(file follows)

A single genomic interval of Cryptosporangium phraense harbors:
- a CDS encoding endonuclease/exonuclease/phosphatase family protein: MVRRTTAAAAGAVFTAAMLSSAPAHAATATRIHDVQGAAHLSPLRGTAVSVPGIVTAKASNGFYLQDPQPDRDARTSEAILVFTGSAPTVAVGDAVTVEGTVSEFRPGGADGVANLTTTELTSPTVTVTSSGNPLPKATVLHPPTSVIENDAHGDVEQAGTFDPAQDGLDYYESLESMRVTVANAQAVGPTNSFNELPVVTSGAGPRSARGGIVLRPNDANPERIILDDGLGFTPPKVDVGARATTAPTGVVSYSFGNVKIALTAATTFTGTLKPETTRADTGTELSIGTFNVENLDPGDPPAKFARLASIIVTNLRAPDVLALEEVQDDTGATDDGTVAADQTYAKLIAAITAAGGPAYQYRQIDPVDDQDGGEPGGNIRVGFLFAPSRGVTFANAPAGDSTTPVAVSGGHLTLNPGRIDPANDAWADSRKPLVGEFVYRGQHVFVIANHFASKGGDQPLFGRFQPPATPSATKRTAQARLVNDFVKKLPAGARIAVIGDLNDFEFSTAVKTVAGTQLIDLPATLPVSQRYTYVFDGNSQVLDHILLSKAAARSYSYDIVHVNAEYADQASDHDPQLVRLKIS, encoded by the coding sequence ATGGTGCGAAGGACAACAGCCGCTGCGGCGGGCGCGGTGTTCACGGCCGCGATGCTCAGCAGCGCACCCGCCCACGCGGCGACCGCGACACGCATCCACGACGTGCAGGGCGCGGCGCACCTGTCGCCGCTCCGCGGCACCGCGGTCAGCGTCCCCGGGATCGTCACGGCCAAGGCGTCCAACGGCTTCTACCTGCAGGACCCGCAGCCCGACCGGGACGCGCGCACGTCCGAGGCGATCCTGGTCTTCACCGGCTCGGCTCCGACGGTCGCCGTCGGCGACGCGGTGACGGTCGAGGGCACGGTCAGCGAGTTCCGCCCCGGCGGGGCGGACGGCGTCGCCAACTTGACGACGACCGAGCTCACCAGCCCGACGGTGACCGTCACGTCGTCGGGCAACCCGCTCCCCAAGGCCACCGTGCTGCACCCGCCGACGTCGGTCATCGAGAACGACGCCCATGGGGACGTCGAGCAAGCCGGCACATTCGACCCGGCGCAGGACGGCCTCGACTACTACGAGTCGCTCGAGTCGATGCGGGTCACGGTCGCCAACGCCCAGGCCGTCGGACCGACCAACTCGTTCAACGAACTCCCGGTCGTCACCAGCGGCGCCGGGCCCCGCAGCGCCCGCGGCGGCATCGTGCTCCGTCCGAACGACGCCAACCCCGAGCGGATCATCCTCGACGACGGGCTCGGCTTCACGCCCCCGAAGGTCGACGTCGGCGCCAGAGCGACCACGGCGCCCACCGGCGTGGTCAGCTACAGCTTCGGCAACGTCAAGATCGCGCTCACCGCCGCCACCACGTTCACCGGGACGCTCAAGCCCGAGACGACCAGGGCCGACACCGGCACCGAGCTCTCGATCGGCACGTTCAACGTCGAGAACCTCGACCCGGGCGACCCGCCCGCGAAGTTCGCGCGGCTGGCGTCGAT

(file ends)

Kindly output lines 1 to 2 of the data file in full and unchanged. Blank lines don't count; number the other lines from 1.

A single genomic interval of Cryptosporangium phraense harbors:
- a CDS encoding endonuclease/exonuclease/phosphatase family protein: MVRRTTAAAAGAVFTAAMLSSAPAHAATATRIHDVQGAAHLSPLRGTAVSVPGIVTAKASNGFYLQDPQPDRDARTSEAILVFTGSAPTVAVGDAVTVEGTVSEFRPGGADGVANLTTTELTSPTVTVTSSGNPLPKATVLHPPTSVIENDAHGDVEQAGTFDPAQDGLDYYESLESMRVTVANAQAVGPTNSFNELPVVTSGAGPRSARGGIVLRPNDANPERIILDDGLGFTPPKVDVGARATTAPTGVVSYSFGNVKIALTAATTFTGTLKPETTRADTGTELSIGTFNVENLDPGDPPAKFARLASIIVTNLRAPDVLALEEVQDDTGATDDGTVAADQTYAKLIAAITAAGGPAYQYRQIDPVDDQDGGEPGGNIRVGFLFAPSRGVTFANAPAGDSTTPVAVSGGHLTLNPGRIDPANDAWADSRKPLVGEFVYRGQHVFVIANHFASKGGDQPLFGRFQPPATPSATKRTAQARLVNDFVKKLPAGARIAVIGDLNDFEFSTAVKTVAGTQLIDLPATLPVSQRYTYVFDGNSQVLDHILLSKAAARSYSYDIVHVNAEYADQASDHDPQLVRLKIS, encoded by the coding sequence ATGGTGCGAAGGACAACAGCCGCTGCGGCGGGCGCGGTGTTCACGGCCGCGATGCTCAGCAGCGCACCCGCCCACGCGGCGACCGCGACACGCATCCACGACGTGCAGGGCGCGGCGCACCTGTCGCCGCTCCGCGGCACCGCGGTCAGCGTCCCCGGGATCGTCACGGCCAAGGCGTCCAACGGCTTCTACCTGCAGGACCCGCAGCCCGACCGGGACGCGCGCACGTCCGAGGCGATCCTGGTCTTCACCGGCTCGGCTCCGACGGTCGCCGTCGGCGACGCGGTGACGGTCGAGGGCACGGTCAGCGAGTTCCGCCCCGGCGGGGCGGACGGCGTCGCCAACTTGACGACGACCGAGCTCACCAGCCCGACGGTGACCGTCACGTCGTCGGGCAACCCGCTCCCCAAGGCCACCGTGCTGCACCCGCCGACGTCGGTCATCGAGAACGACGCCCATGGGGACGTCGAGCAAGCCGGCACATTCGACCCGGCGCAGGACGGCCTCGACTACTACGAGTCGCTCGAGTCGATGCGGGTCACGGTCGCCAACGCCCAGGCCGTCGGACCGACCAACTCGTTCAACGAACTCCCGGTCGTCACCAGCGGCGCCGGGCCCCGCAGCGCCCGCGGCGGCATCGTGCTCCGTCCGAACGACGCCAACCCCGAGCGGATCATCCTCGACGACGGGCTCGGCTTCACGCCCCCGAAGGTCGACGTCGGCGCCAGAGCGACCACGGCGCCCACCGGCGTGGTCAGCTACAGCTTCGGCAACGTCAAGATCGCGCTCACCGCCGCCACCACGTTCACCGGGACGCTCAAGCCCGAGACGACCAGGGCCGACACCGGCACCGAGCTCTCGATCGGCACGTTCAACGTCGAGAACCTCGACCCGGGCGACCCGCCCGCGAAGTTCGCGCGGCTGGCGTCGAT